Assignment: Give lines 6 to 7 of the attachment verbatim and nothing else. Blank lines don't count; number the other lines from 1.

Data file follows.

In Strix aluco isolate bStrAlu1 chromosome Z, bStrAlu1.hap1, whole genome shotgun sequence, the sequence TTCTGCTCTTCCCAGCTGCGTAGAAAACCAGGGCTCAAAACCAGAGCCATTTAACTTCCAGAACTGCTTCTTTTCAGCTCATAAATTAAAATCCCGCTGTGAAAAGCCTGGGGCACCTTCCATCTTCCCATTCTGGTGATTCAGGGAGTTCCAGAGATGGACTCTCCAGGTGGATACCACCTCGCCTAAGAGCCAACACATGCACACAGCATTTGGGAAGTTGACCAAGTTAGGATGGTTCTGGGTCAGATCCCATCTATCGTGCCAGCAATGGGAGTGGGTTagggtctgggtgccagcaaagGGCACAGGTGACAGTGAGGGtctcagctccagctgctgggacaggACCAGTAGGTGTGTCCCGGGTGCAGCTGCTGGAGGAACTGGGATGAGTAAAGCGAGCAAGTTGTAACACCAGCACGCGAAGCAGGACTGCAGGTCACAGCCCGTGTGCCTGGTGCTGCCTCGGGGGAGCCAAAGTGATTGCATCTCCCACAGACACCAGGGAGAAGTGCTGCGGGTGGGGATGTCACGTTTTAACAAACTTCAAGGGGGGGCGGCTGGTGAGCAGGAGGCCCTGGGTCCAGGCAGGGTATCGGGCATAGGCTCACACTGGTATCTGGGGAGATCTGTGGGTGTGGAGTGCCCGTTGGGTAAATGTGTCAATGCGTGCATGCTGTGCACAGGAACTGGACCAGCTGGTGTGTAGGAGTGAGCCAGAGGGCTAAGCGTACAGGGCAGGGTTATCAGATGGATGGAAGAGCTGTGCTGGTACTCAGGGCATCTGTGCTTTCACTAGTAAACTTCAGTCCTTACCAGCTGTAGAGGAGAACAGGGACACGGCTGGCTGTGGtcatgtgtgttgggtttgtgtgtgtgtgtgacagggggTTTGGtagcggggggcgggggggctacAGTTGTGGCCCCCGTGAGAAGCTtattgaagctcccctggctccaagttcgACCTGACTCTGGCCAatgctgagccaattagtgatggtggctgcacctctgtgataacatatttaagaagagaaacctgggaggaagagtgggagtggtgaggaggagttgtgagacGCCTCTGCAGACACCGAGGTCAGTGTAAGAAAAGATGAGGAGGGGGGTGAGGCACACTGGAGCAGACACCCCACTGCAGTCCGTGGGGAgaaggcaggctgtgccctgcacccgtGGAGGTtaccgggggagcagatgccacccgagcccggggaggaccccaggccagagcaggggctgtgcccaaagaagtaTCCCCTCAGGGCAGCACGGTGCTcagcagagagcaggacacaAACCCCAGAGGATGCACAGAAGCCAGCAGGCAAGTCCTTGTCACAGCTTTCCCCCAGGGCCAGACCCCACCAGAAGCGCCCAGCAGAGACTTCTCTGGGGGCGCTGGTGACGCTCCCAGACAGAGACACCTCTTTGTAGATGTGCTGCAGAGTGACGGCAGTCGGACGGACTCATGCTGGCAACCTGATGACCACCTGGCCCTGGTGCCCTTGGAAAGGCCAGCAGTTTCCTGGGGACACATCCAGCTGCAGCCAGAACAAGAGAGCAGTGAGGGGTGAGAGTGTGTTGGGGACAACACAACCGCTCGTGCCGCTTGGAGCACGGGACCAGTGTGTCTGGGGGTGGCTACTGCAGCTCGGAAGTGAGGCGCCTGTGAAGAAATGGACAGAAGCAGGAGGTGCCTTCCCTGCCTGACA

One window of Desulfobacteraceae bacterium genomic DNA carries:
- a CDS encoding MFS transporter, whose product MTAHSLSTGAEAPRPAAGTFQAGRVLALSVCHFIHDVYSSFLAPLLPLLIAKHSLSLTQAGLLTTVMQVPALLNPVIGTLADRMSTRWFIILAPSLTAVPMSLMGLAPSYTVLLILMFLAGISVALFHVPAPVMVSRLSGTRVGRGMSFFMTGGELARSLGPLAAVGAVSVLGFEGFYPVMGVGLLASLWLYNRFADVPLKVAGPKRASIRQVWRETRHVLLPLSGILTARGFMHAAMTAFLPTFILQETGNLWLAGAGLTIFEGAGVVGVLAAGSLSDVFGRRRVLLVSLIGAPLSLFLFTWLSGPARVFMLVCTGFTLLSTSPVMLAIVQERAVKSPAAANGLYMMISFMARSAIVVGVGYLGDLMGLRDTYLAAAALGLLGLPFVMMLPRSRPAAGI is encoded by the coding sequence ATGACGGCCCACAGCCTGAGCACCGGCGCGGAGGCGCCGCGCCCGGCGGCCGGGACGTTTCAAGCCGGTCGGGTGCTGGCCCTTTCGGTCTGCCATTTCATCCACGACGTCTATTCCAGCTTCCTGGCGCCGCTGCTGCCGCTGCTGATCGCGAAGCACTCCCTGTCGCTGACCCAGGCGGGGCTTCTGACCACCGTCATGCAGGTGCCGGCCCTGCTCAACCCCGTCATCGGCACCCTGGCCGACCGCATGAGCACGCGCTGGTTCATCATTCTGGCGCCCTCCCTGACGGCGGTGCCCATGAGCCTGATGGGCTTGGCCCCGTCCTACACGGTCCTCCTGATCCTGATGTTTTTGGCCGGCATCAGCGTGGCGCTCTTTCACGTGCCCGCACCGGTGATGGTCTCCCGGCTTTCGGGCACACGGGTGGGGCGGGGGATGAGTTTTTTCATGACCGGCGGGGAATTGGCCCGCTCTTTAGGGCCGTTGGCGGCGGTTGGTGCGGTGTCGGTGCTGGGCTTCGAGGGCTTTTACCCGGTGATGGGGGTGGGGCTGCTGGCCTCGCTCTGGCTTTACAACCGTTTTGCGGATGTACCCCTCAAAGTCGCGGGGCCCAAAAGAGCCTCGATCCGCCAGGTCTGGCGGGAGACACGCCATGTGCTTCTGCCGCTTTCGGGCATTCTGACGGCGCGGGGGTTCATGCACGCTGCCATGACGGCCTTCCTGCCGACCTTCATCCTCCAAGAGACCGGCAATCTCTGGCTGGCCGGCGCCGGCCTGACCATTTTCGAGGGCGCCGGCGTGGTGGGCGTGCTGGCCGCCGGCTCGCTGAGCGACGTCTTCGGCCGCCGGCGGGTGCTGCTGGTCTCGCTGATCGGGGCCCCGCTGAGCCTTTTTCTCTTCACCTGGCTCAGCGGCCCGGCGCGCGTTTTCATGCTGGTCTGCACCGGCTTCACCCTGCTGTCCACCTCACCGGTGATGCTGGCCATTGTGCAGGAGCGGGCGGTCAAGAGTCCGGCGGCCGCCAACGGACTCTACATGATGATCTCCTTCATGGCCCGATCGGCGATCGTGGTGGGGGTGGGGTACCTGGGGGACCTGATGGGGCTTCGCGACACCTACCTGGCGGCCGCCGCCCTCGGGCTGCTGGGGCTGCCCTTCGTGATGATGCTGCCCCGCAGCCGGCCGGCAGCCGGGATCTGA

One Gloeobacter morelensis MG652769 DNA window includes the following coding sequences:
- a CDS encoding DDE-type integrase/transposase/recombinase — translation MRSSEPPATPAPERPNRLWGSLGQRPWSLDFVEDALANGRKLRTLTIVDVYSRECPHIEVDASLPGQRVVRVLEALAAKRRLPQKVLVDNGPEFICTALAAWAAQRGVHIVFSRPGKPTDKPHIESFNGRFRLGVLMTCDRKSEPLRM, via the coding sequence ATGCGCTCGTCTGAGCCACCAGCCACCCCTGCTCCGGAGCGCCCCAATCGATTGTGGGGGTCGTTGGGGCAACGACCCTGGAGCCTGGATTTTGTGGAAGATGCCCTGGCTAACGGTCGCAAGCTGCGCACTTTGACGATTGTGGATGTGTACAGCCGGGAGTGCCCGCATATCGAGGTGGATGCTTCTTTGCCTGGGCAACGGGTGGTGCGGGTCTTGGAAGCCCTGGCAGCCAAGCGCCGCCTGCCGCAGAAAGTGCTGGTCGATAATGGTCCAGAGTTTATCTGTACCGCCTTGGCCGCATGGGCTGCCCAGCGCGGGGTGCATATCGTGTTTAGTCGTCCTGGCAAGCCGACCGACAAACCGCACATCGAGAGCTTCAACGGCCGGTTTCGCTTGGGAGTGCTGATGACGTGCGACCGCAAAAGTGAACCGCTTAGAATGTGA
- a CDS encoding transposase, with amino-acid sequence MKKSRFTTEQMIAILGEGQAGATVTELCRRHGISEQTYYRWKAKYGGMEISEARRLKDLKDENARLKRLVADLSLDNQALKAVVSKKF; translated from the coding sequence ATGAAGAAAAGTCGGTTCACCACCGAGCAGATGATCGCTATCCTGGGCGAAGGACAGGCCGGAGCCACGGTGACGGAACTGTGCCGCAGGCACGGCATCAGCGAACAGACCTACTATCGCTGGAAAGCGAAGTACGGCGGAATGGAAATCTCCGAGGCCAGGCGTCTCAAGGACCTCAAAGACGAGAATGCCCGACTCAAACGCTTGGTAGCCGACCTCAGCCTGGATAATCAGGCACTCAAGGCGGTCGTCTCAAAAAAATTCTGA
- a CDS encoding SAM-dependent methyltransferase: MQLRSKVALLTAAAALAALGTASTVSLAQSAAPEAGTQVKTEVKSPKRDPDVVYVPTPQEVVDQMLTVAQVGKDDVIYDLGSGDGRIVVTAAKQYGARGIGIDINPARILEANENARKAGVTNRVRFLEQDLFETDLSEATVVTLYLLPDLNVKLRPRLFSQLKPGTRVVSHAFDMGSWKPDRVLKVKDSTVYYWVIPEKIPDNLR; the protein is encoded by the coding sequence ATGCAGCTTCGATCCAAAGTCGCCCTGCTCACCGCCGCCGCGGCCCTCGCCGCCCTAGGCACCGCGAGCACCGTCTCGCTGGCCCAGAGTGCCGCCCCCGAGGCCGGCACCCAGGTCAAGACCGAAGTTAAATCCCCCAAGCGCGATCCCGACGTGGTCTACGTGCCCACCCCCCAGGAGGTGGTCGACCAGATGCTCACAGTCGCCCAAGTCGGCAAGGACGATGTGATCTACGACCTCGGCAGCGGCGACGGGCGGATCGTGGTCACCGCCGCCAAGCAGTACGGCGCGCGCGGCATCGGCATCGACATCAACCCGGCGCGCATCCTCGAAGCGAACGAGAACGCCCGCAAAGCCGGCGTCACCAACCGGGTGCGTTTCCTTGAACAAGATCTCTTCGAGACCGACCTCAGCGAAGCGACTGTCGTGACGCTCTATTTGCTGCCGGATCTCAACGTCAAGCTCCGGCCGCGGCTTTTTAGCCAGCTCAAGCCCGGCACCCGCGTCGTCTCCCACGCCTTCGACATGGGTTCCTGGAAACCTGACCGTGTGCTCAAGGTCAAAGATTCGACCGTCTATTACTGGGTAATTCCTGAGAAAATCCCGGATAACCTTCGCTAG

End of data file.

- a CDS encoding transposase, with amino-acid sequence MKKSRFTTEQMIAILGEGQAGATVTELCRRHGISEQTYYRWKAKYGGMEISEARRLKDLKDENARLKRLVADLSLDNQALKAVVSKKF; translated from the coding sequence ATGAAGAAAAGTCGGTTCACCACCGAGCAGATGATCGCTATCCTGGGCGAAGGACAGGCCGGAGCCACGGTGACGGAACTGTGCCGCAGGCACGGCATCAGCGAACAGACCTACTATCGCTGGAAAGCGAAGTACGGCGGAATGGAAATCTCCGAGGCCAGGCGTCTCAAGGACCTCAAAGACGAGAATGCCCGACTCAAACGCTTGGTAGCCGACCTCAGCCTGGATAATCAGGCACTCAAGGCGGTCGTCTCAAAAAAATTCTGA
- a CDS encoding SAM-dependent methyltransferase: MQLRSKVALLTAAAALAALGTASTVSLAQSAAPEAGTQVKTEVKSPKRDPDVVYVPTPQEVVDQMLTVAQVGKDDVIYDLGSGDGRIVVTAAKQYGARGIGIDINPARILEANENARKAGVTNRVRFLEQDLFETDLSEATVVTLYLLPDLNVKLRPRLFSQLKPGTRVVSHAFDMGSWKPDRVLKVKDSTVYYWVIPEKIPDNLR; the protein is encoded by the coding sequence ATGCAGCTTCGATCCAAAGTCGCCCTGCTCACCGCCGCCGCGGCCCTCGCCGCCCTAGGCACCGCGAGCACCGTCTCGCTGGCCCAGAGTGCCGCCCCCGAGGCCGGCACCCAGGTCAAGACCGAAGTTAAATCCCCCAAGCGCGATCCCGACGTGGTCTACGTGCCCACCCCCCAGGAGGTGGTCGACCAGATGCTCACAGTCGCCCAAGTCGGCAAGGACGATGTGATCTACGACCTCGGCAGCGGCGACGGGCGGATCGTGGTCACCGCCGCCAAGCAGTACGGCGCGCGCGGCATCGGCATCGACATCAACCCGGCGCGCATCCTCGAAGCGAACGAGAACGCCCGCAAAGCCGGCGTCACCAACCGGGTGCGTTTCCTTGAACAAGATCTCTTCGAGACCGACCTCAGCGAAGCGACTGTCGTGACGCTCTATTTGCTGCCGGATCTCAACGTCAAGCTCCGGCCGCGGCTTTTTAGCCAGCTCAAGCCCGGCACCCGCGTCGTCTCCCACGCCTTCGACATGGGTTCCTGGAAACCTGACCGTGTGCTCAAGGTCAAAGATTCGACCGTCTATTACTGGGTAATTCCTGAGAAAATCCCGGATAACCTTCGCTAG